I told myself I wasn’t gonna go down any 9/11 rabbit holes for this 20th anniversary, when I knew retrospectives and rethinks would be in obnoxious, unavoidable full swing. I don’t need any reminders of a day that is seared into my memory, and will be for the rest of my life.
But I made a few exceptions. One was for Copilot, the third feature film from German writer-director Anne Zohra Berrached, cowritten with Stefanie Misrahi. This is the inspired-by-fact but mostly imaginary tale of the romance between Saeed (Roger Azar) and Asli (Canan Kir), medical students who meet and fall in love in Hamburg in the mid 1990s. The film keeps its cards very close to its vest, but Saeed is clearly meant to be Ziad Jarrah, the hijacker-pilot who would later be at the controls of United 93 when it crashed — when, possibly, he deliberately crashed it — in a Pennsylvania field on that horrible day. And Asli is an analog for his girlfriend, Aysel Şengün.
I am not sorry I made this exception. Copilot is a tough, painful watch, but it’s not a movie about planes crashing into towers or anything that has become perversely iconic about that day. It’s not even really about the geopolitics or the religious fundamentalism that spawned that day. Instead, this is an intimate story deeply immersed in Asli’s perspective, and it is not about assigning blame or excusing anyone. (The real Şengün is not believed to have any prior knowledge of what her boyfriend was up to. The real Ziad seems to have been the most secular of the 9/11 attackers. These facts are both reflected here.) This is a story about how love can be not only seductive, literally and figuratively, but also how love is a kind of brainwashing that we readily accede to.
Often, movies see romantic influence as a good, positive thing, and often it is just that: how we get sucked into the orbit of someone who intrigues us is typically meant to be the thrilling aspect about romantic comedies or dramas, and that narrowing of focus on someone captivating truly can be a lovely thing. In another movie, the charming male lead — and Saeed is charming, up to a point — translating a vow at their secret wedding as “You must always keep my secrets” would be cast as bewitching… erotic, even. Here? It’s a form of gaslighting, of indoctrination. Except Asli has absolutely no clue of that.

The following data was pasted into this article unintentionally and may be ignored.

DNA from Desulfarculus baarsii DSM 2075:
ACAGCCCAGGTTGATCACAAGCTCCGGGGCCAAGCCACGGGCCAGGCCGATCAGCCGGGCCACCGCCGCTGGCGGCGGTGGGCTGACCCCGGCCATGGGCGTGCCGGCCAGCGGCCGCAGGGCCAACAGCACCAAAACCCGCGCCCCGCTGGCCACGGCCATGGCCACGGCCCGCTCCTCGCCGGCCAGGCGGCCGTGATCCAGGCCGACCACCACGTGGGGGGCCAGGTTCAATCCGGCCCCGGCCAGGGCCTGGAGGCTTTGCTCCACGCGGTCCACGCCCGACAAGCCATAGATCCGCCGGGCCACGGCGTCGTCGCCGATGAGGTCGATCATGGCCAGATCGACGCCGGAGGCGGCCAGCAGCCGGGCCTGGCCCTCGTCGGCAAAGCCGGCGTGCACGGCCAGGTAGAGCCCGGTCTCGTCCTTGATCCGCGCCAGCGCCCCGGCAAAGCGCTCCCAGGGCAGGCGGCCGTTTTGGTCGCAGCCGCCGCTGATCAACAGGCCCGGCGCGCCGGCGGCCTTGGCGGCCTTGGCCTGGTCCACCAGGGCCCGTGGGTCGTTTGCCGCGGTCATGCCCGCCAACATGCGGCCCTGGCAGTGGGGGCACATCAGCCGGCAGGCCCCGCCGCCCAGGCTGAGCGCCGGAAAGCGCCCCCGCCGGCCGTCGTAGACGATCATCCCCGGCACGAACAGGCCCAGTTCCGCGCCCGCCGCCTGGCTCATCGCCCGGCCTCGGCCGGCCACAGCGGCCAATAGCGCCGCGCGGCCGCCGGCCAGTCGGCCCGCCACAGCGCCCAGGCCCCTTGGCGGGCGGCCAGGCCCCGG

Asli is not stupid. Kir portrays her as a smart, stubborn, capable young woman, someone willingly defying her traditional Turkish parents by diving head first into a relationship with Lebanese Saeed. (Not that his being Lebanese is a problem. Him being a man that she might be having sex with outside some very narrow proscriptions is the problem.) Plus, you know, she is, by all accounts, a brilliant medical student. But she’s in love. And love can be a very dangerous thing.
Copilot is an often disconcerting movie. It uses cinematic conventions to disorient its presumed Western audiences, as how some dialogue is not subtitled: Asli doesn’t speak Arabic, so she — and we — aren’t privy to some of what Saeed, and his family when she goes to visit them, are saying. (Asli and Saeed share German and English as common languages.) It uses the presumptions of fictional romances to distract us, as Asli is distracted by the reality of romance, from everything happening outside her purview.
If anything, Copilot is an anti-romance. Instead of letting us get lost in the fantasy of love, it is a hard, tragic smack at a harsh reality of women’s lives, that relationships with men can be fraught with peril, that making ourselves vulnerable sometimes comes with great hazard. It bursts the bubble of a certain kind of movie delusion. Copilot is a difficult, challenging film, but one worth the effort, if you are up to it.